It's time to borrow, says noted Keynsian and NYTimes columnist Paul Krugman.
"... The federal government can borrow at incredibly low interest rates: 10-year, inflation-protected bonds yielded just 0.09 percent on Friday. Put these two facts together — big needs for public investment, and very low interest rates — and it suggests not just that we should be borrowing to invest, but that this investment might well pay for itself even in purely fiscal terms."
Fellow economist Kenneth Rogoff echoed the sentiment on Project Syndicate.
OUR TAKE: Classic Keynsian economics. When all else fails, spend, spend spend...
"Recent economic data show consumers are saving more in Germany and Japan, and in Denmark, Switzerland and Sweden, three non-eurozone countries with negative rates, savings are at their highest since 1995, the year the Organization for Economic Cooperation and Development started collecting data on those countries," the Wall Street Journal reports. Apparently, WSJ continues, negative rate policies (NIRP) have the unintended consequence of undermining confidence in these respective economies.
OUR TAKE: Macro markets have already sniffed out slowing economic growth and NIRP negativity. Year-to-date, Euro Stoxx 600 is -5.8% and the Nikkei is down -11.9%.
HOpes, Rumors & Speculation
Reuters writes, "Oil edged further above $45 a barrel on Tuesday as forecasts for a drop in U.S. inventories and speculation of producer action to prop up prices countered concern about a supply glut." The OPEC oil production "freeze" speculation is ongoing, with Venezuela, Kuwait and Ecuador pushing a production freeze in response to the recent dip in oil prices.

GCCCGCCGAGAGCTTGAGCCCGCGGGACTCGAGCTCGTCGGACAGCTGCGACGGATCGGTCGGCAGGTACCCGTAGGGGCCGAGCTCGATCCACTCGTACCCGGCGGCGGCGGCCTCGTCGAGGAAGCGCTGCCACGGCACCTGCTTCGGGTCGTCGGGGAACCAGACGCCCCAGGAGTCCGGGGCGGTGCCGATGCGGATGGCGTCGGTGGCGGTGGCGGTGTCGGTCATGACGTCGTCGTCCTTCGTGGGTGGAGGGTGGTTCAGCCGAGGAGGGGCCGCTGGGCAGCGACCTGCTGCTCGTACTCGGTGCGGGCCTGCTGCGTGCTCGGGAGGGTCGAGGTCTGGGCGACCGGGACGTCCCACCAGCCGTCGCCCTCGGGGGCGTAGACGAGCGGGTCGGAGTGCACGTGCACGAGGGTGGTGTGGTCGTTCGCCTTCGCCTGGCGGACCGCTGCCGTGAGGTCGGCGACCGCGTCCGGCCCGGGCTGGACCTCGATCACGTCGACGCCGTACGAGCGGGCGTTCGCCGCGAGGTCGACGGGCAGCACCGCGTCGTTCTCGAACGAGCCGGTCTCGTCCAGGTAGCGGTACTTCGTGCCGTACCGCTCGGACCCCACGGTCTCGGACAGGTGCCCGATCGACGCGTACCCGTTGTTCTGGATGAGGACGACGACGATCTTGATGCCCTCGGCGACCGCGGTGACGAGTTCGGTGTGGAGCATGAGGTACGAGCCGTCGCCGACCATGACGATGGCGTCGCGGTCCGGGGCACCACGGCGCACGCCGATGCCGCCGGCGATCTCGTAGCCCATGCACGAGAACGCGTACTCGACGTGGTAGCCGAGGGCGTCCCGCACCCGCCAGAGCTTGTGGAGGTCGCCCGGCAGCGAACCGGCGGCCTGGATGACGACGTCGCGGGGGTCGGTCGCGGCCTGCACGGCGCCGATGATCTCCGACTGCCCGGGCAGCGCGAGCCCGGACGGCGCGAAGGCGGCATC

OUR TAKE: As Hedgeye Potomac Senior Energy Analyst Joe McMonigle wrote today, "We believe the sequel to the production freeze will end the same with no agreement in September."
Out of Ammo?
The pound briefly slipped below 1.30 today as Bank of England policy maker Ian McCafferty wrote in The Times newspaper that “more easing is likely to be required” if the U.K. economy continues to slow. McCafferty wrote that the BoE could cut rates to zero or expand QE. The central bank “faces a set of economic circumstances that make assessing the appropriate amount of policy stimulus more difficult,” McCafferty writes. “I prefer to learn as we go, providing some stimulus while using our available ammunition cautiously.”
OUR TAKE: What makes McCafferty so sure additional easing will save the already dormant U.K. economy.
A Flurry of Bond Issuance
"Companies worldwide are poised to raise more than $100 billion [in corporate bonds] so far this month," Bloomberg reports. That's the most for the period going back to 1999. Meanwhile, reporters for the Wall Street Journal write that, "Companies and government agencies are “calling” bonds at the fastest pace in four years, taking advantage of provisions that let them redeem securities under certain circumstances and save money by reissuing at lower rates."
OUR TAKE: We are the original authors of #LowerForLonger rates, making the claim well over a year ago now. Good call. It's still playing out in real-time.